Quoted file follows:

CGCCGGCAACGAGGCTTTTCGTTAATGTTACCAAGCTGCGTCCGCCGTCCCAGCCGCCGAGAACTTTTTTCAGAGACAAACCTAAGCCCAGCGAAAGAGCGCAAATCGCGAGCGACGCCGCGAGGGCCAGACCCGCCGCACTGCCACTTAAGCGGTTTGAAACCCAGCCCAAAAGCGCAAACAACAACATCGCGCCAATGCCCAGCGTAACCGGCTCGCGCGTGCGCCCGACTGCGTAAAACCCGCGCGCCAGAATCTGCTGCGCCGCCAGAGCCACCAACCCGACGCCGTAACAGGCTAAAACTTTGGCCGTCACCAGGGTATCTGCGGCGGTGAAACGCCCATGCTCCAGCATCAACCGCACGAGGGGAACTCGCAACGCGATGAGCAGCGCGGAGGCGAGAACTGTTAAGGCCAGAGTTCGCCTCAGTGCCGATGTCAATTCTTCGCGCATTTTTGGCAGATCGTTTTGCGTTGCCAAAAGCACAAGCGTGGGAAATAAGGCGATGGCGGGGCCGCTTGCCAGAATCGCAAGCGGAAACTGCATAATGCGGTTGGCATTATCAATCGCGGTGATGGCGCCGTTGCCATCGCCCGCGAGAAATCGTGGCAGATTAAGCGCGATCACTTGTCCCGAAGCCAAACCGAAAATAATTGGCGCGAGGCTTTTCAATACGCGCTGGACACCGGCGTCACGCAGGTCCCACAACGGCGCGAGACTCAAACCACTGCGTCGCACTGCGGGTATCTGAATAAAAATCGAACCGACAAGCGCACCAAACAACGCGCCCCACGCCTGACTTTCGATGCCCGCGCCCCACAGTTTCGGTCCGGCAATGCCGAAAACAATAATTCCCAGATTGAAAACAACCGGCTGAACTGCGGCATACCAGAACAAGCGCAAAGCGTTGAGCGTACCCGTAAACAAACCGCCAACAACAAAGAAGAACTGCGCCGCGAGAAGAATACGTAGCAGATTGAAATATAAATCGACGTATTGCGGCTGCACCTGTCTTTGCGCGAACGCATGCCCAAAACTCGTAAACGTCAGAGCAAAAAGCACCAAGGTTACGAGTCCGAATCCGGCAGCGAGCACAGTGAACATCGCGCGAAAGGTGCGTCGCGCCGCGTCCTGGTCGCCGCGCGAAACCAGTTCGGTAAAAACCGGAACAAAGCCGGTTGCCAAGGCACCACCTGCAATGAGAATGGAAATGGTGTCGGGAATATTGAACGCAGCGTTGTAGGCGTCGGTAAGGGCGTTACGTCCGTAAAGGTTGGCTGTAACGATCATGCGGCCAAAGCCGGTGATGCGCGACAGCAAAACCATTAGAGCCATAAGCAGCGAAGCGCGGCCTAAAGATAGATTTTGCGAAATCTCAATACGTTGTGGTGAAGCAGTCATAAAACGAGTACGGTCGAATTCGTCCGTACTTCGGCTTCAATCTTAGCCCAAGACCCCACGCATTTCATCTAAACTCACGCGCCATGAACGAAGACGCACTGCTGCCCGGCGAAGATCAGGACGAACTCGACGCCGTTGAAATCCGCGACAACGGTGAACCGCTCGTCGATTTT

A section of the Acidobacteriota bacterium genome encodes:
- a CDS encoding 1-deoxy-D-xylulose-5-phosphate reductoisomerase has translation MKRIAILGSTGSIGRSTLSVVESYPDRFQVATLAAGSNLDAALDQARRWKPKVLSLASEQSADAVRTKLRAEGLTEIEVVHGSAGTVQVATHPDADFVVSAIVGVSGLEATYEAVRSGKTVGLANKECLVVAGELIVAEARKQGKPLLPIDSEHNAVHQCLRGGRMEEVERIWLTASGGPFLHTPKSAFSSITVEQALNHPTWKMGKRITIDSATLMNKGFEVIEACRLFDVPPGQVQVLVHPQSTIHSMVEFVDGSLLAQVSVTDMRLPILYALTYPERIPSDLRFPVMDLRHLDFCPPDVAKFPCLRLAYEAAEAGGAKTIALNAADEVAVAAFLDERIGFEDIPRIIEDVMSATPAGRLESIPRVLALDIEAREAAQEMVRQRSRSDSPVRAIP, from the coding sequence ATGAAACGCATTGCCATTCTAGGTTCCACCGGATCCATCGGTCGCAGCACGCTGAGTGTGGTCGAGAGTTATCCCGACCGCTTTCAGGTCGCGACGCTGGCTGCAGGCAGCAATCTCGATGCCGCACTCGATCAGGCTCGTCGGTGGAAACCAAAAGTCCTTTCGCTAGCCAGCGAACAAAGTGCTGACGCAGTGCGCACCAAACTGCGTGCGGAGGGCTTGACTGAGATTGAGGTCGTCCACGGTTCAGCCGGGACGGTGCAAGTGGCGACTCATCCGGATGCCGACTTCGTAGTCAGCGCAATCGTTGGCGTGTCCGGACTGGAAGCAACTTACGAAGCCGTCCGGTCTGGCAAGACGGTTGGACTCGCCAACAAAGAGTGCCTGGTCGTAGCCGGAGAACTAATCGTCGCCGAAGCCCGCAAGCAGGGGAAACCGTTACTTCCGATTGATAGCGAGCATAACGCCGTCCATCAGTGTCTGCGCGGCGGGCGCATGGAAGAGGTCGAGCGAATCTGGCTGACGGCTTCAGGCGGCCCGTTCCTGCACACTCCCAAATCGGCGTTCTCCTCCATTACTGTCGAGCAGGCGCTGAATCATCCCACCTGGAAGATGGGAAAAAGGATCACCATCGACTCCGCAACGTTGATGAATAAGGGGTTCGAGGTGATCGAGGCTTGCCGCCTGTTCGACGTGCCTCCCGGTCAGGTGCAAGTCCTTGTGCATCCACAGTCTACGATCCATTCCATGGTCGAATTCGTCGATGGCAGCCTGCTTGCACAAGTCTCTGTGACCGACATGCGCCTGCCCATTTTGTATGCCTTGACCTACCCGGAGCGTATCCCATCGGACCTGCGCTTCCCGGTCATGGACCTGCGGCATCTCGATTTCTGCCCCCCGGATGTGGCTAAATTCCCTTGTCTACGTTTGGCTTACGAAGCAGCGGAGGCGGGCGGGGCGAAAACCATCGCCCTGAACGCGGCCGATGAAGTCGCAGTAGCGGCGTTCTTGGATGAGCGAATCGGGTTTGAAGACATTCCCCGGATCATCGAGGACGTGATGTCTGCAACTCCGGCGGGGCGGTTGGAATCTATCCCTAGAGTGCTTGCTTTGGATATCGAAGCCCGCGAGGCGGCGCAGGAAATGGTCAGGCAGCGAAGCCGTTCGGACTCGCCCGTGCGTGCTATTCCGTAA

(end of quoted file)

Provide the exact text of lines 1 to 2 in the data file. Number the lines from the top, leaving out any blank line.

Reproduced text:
CGCCGGCAACGAGGCTTTTCGTTAATGTTACCAAGCTGCGTCCGCCGTCCCAGCCGCCGAGAACTTTTTTCAGAGACAAACCTAAGCCCAGCGAAAGAGCGCAAATCGCGAGCGACGCCGCGAGGGCCAGACCCGCCGCACTGCCACTTAAGCGGTTTGAAACCCAGCCCAAAAGCGCAAACAACAACATCGCGCCAATGCCCAGCGTAACCGGCTCGCGCGTGCGCCCGACTGCGTAAAACCCGCGCGCCAGAATCTGCTGCGCCGCCAGAGCCACCAACCCGACGCCGTAACAGGCTAAAACTTTGGCCGTCACCAGGGTATCTGCGGCGGTGAAACGCCCATGCTCCAGCATCAACCGCACGAGGGGAACTCGCAACGCGATGAGCAGCGCGGAGGCGAGAACTGTTAAGGCCAGAGTTCGCCTCAGTGCCGATGTCAATTCTTCGCGCATTTTTGGCAGATCGTTTTGCGTTGCCAAAAGCACAAGCGTGGGAAATAAGGCGATGGCGGGGCCGCTTGCCAGAATCGCAAGCGGAAACTGCATAATGCGGTTGGCATTATCAATCGCGGTGATGGCGCCGTTGCCATCGCCCGCGAGAAATCGTGGCAGATTAAGCGCGATCACTTGTCCCGAAGCCAAACCGAAAATAATTGGCGCGAGGCTTTTCAATACGCGCTGGACACCGGCGTCACGCAGGTCCCACAACGGCGCGAGACTCAAACCACTGCGTCGCACTGCGGGTATCTGAATAAAAATCGAACCGACAAGCGCACCAAACAACGCGCCCCACGCCTGACTTTCGATGCCCGCGCCCCACAGTTTCGGTCCGGCAATGCCGAAAACAATAATTCCCAGATTGAAAACAACCGGCTGAACTGCGGCATACCAGAACAAGCGCAAAGCGTTGAGCGTACCCGTAAACAAACCGCCAACAACAAAGAAGAACTGCGCCGCGAGAAGAATACGTAGCAGATTGAAATATAAATCGACGTATTGCGGCTGCACCTGTCTTTGCGCGAACGCATGCCCAAAACTCGTAAACGTCAGAGCAAAAAGCACCAAGGTTACGAGTCCGAATCCGGCAGCGAGCACAGTGAACATCGCGCGAAAGGTGCGTCGCGCCGCGTCCTGGTCGCCGCGCGAAACCAGTTCGGTAAAAACCGGAACAAAGCCGGTTGCCAAGGCACCACCTGCAATGAGAATGGAAATGGTGTCGGGAATATTGAACGCAGCGTTGTAGGCGTCGGTAAGGGCGTTACGTCCGTAAAGGTTGGCTGTAACGATCATGCGGCCAAAGCCGGTGATGCGCGACAGCAAAACCATTAGAGCCATAAGCAGCGAAGCGCGGCCTAAAGATAGATTTTGCGAAATCTCAATACGTTGTGGTGAAGCAGTCATAAAACGAGTACGGTCGAATTCGTCCGTACTTCGGCTTCAATCTTAGCCCAAGACCCCACGCATTTCATCTAAACTCACGCGCCATGAACGAAGACGCACTGCTGCCCGGCGAAGATCAGGACGAACTCGACGCCGTTGAAATCCGCGACAACGGTGAACCGCTCGTCGATTTT

A section of the Acidobacteriota bacterium genome encodes: